Sign in

Elemental
Your life, sourced by science. A publication from Medium about health and wellness.

Trends

In Elemental. More on Medium.

Illustration: Matija Medved for Elemental

The truth about the new class of hair care products

In 2006, Sachajuan, the cult Stockholm hair care brand, debuted a scalp shampoo, expecting it to be a niche product. But in recent years, the shampoo — made with a scalp-tingling peppermint and packaged in an apothecary-like bottle to evoke medicine for hair — has become the brand’s top seller, says co-founder Sacha Mitic. Little wonder, then, that Sachajuan subsequently released a scalp treatment, a scalp conditioner, and, last month, a scalp scrub and scalp brush, the latter of which sold out almost instantly.


A closer look at copper, cryotherapy, compression, and float tanks

Photo: jacoblund/Getty Images

Every year, it seems, something new comes along promising to decrease our pain and stress while improving mood and sleep. Almost as quickly as these magical fixes arrive on the scene, many of them disappear — either because they lose their novelty and notoriety, or because they are displaced by the next great hope.


1950s housewife chores have been rebranded as meditation and self-care

An illustration of three women characters cleaning, gardening, and doing other household chores.
An illustration of three women characters cleaning, gardening, and doing other household chores.
Illustration: Virginia Gabrielli

Fresh Roberson, a Chicago chef, kept hearing the same thing from her club’s newest members: Dough was their savior.


Wellness advocates say chelation works wonders. Doctors disagree. The truth may be somewhere in between.

Photo: Tridsanu Thophet/EyeEm/Getty Images

When former NHL player Chris Tschupp was first diagnosed with ALS last year and given two to five years to live, he went on a search for answers beyond his neurologist’s office.


The electrolyte-boosting tablets are an alternative to sports drinks for endurance athletes. But what do they do for the rest of us?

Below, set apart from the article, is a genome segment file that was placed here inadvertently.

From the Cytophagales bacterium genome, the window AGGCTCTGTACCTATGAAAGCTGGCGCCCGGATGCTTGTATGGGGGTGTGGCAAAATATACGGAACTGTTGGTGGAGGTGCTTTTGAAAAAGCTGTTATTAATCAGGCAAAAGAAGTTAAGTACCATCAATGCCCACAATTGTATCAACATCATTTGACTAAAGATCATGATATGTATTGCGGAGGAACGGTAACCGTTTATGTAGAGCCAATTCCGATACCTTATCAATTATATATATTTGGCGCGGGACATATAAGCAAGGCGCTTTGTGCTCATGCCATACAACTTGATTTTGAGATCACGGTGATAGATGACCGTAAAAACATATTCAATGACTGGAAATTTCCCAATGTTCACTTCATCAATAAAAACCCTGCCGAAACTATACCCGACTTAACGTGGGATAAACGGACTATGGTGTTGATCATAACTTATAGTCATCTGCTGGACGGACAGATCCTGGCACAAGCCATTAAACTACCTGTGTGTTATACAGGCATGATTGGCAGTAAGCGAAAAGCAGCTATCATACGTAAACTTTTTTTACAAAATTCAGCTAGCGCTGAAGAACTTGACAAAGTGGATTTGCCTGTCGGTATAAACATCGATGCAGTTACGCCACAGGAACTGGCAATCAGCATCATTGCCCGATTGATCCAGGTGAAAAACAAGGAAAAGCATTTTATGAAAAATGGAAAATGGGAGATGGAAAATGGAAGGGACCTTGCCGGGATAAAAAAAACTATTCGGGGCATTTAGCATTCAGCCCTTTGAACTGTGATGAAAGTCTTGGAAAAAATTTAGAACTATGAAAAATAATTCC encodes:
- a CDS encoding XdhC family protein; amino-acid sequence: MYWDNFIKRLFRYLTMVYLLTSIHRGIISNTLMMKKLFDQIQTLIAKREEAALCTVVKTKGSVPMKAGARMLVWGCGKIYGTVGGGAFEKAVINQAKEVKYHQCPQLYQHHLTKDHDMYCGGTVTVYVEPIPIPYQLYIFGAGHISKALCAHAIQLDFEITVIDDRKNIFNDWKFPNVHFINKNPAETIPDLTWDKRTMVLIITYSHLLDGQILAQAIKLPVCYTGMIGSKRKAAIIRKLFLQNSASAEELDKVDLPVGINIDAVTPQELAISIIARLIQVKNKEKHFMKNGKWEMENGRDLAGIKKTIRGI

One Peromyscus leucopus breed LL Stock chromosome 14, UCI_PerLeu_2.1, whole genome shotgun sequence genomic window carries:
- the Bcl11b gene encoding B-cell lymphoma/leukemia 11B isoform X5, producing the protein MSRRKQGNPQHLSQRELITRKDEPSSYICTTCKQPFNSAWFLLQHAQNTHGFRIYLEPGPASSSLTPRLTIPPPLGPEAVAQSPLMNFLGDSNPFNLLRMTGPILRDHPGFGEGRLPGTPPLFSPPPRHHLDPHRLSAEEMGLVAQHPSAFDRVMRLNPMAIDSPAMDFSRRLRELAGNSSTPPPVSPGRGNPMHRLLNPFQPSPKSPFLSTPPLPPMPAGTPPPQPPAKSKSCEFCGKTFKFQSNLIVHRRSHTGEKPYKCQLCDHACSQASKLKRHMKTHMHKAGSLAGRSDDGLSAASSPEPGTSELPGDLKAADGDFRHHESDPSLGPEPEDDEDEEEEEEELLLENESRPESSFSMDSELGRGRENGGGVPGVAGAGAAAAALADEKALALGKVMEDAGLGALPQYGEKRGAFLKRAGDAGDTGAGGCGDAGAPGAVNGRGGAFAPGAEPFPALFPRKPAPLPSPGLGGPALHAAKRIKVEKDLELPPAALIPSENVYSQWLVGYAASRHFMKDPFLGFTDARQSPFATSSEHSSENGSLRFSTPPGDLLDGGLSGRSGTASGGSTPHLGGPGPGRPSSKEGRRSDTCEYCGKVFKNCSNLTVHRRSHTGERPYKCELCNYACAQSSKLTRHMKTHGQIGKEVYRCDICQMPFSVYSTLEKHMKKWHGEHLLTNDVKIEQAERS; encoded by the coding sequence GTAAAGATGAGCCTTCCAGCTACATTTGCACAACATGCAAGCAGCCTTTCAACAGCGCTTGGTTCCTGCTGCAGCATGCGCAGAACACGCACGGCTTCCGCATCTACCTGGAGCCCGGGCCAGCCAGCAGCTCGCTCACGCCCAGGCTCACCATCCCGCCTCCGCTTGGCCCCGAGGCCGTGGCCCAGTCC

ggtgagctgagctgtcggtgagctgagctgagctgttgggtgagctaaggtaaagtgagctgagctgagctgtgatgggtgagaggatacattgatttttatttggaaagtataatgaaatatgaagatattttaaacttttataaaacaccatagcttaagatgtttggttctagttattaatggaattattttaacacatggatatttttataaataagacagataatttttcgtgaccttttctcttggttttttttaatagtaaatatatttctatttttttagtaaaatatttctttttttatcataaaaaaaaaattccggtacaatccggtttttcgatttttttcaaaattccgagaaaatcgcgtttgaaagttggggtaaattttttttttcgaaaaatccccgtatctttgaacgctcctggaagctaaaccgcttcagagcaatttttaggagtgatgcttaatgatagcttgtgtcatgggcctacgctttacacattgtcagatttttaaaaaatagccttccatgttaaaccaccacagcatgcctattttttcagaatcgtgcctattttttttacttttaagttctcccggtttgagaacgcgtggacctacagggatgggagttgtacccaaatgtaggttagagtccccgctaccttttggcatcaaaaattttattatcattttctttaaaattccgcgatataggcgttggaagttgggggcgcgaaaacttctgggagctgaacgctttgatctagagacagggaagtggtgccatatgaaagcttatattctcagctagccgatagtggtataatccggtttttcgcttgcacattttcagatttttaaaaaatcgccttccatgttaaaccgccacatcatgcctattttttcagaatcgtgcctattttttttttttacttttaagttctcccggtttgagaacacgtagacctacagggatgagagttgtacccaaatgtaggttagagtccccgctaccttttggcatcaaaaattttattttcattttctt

Photo: Nuun

Countless companies have tried to reinvent water. They’ve infused it with vitamins, electrolytes, or rock salt for “better body balance.” Most of these, as Elemental has previously reported, are plain old H2O in an overpriced bottle. But what about hydration that doesn’t come in liquid form at all?


Why therapists are worried that calorie restriction is now a productivity hack

Illustration: Nan Lee

In December, on the day after Christmas, an entire segment of Good Morning America was devoted to intermittent fasting.


Trading wine for weed is redefining society’s longtime relationship with alcohol — and possibly even sobriety

An illustration of many diverse characters standing in line at a wellness/cannabis store, while the line at the bar is empty.
An illustration of many diverse characters standing in line at a wellness/cannabis store, while the line at the bar is empty.
Illustration: Zack Rosebrugh

For Lisa (name changed), the decision to stop drinking was a long time in the making. Though she was only a social drinker, the 40-year-old freelance writer and mom found herself drinking more than felt healthy. In early 2019, she made a decision to stop.


Illustration: Kieran Blakey

The Nuance

There’s not much evidence that playing chemist with your body’s pH levels will do you any good

In the 1999 film Fight Club, Brad Pitt’s character dumps a skin-searing powder onto the hand of the character played by Edward Norton. “This is a chemical burn,” Pitt’s character explains. “You can run water over your hand and make it worse… or you can use vinegar to neutralize the burn.”


‘TikTok is our way to be accessible and transparent — to connect with people’

Photo: Peter Byrne — PA Images/Getty Images

Dr. Magnolia Printz, a 38-year-old Wisconsin-based anesthesiologist, stumbled across TikTok in late 2019. She’d always liked dancing, and karaoke was a big part of her Filipino culture, but she soon became strategic about using 15-second videos and trending soundbites to educate people about the world of medicine.


The science in Gwyneth Paltrow’s new Netflix series isn’t that bad—until you get to the exorcism

Elise Loehnen and Gwyneth Paltrow. Photo: Emma McIntyre/Getty Images

I’m going to be honest, I wanted to be outraged by this show. As Elemental’s senior staff writer, I’ve written about how the wellness industry, embodied by Gwyneth Paltrow and Goop, exploits people’s insecurities and very real health issues. I’ve nodded along and tweeted and ranted about the pseudoscience she and others peddle, selling people false hope in the form of useless overpriced devices and treatments, the best of which are a waste of money, the worst of which can cause very real health harms.

Elemental

Your life, sourced by science. A publication from Medium about health and wellness.

Get the Medium app

A button that says 'Download on the App Store', and if clicked it will lead you to the iOS App store
A button that says 'Get it on, Google Play', and if clicked it will lead you to the Google Play store